Liability in a Truck Accident
Truck Accident Lawyers Serving Jacksonville and clients throughout Florida
If you have been injured in a truck accident with a commercial vehicle, then you may have specific laws that determine how you can recover damages. The laws for semi-trucks and commercial vehicles will vary depending on where the accident occurred.
If you or a loved one was injured in an accident with a truck, then you should meet with a member of our team of truck accident lawyers right away. An attorney can advise you on your rights, but also help you navigate through the complex process of determining liability in a truck accident case.
The Laws and Regulations
Commercial vehicles abide by both intrastate and interstate laws and regulations, which can vary. These laws also vary depending on the type of commercial vehicle involved in the accident. All in all, seeking legal counsel can benefit you significantly.
Interstate Trucking Laws
If a commercial vehicle or truck is traveling in-between states, they fall under interstate laws and regulations. For truck insurance liability, interstate laws apply.
That means that the laws overseen by the Department of Transportation (DOT) and those covered by the Federal Motor Carrier Safety Administration will determine how your lawsuit proceeds.
Interstate trucking laws oversee a variety of commercial vehicles, which can include:
- FedEx and UPS Delivery Trucks
- Highway trucks
- Logging trucks
- Semi-trailers for department stores
- Charter busses
- Gasoline trucks
- Any semi-truck traveling in-between state lines
Most of these commercial vehicles can be labeled as interstate because they do travel between states. These truckers are required to follow important guidelines, which are meant to prevent accidents.
Also, the FMCSA is the governing body of law that will determine how truck insurance liability plays out, which is far more difficult than drivers may realize.
Intrastate Trucking Laws
Intrastate laws refer to vehicles that are traveling within the state of Florida only. These vehicles can still transport cargo, materials or even passengers, but they do not leave the state. The vehicle is registered only within the state and therefore, Florida laws will apply.
These can include vehicles like:
- Fire trucks
- Garbage trucks
- Dump trucks
- Armored vehicles
- Gas trucks
- Cement and construction trucks
The Department of Transportation does not regulate intrastate trucks, but Florida has adopted similar laws to the DOT for how truck insurance liability handles these cases.
Regulations are Designed to Prevent Accidents
The local and FMCSA regulations are meant to help prevent collisions, injuries, and death with commercial vehicle accidents. These rules are designed to prevent fatalities by:
- Limiting loads and cargo
- Requiring drivers to take necessary breaks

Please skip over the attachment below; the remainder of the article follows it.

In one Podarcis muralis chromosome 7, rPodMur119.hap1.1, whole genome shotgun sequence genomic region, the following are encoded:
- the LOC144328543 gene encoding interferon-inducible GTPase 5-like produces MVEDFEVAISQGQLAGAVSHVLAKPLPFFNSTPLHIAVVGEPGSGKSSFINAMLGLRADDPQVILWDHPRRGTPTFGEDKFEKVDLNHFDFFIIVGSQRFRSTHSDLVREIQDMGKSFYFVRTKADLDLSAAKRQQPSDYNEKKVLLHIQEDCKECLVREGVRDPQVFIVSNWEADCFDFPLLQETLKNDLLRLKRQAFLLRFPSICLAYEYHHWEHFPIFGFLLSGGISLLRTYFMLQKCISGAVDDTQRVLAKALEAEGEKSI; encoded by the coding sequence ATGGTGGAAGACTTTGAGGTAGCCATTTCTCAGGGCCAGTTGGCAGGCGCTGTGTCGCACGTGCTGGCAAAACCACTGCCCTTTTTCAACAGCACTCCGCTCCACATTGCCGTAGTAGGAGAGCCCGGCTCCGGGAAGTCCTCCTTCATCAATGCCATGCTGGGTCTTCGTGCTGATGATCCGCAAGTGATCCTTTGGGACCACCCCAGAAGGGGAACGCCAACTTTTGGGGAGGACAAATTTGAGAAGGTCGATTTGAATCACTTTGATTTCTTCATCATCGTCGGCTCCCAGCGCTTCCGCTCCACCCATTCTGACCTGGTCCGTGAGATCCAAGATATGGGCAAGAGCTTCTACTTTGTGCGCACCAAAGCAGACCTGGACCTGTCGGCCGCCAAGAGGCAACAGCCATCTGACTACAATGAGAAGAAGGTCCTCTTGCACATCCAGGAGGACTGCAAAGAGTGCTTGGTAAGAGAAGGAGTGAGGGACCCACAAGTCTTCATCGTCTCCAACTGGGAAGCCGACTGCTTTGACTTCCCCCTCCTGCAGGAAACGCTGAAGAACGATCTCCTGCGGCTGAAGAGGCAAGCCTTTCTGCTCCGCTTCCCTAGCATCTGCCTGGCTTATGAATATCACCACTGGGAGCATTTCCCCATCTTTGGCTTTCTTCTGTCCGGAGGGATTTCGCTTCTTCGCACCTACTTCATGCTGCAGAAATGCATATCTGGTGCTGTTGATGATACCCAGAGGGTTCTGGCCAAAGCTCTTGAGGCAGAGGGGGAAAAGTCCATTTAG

- Ensure vehicles are properly maintained and inspected
- Ensuring drivers are adequately trained to operate the vehicle
- Ensuring drivers are carrying the required licenses
Determining Liability in a Truck Accident Case
First, your attorney will need to assess whether or not the truck falls under interstate or intrastate laws. Then, the attorney will review the law to see how the insurance liability will apply. Depending on the circumstances of your case, there may be multiple parties and factors that determine how your case will proceed.
Your attorney can investigate if the driver was at fault or there was defective equipment and ultimately help decide who was negligent in the accident.
Get Assistance From Our Team of Jacksonville Truck Accident Lawyers Today!
If you or a loved one was injured in a truck accident, contact our team of truck accident lawyers at Hardesty, Tyde & Ashton, P. A. today. We can assist you with your case and help determine which liability insurance laws apply to your case.
Regardless if it is interstate or intrastate, we have helped victims with their truck accident claims get the compensation they deserve for their injuries.
Call us today to schedule your free, no-obligation consultation to get started.
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What constitutes a personal injury?
The most common personal injury is an auto accident, but the broad definition encompasses any situation where a person suffers harm due to the negligence of another person or entity. Early identification of a personal injury is important to the legal process. Many serious injuries occur each year involving:
– Auto accidents
– Premises liability accidents such as injuries caused by a slip and fall
– Medical malpractice/nursing home injuries
– Wrongful death
– Work-related accidents
– Animal attacks
– Faulty or malfunctioning products (product liability)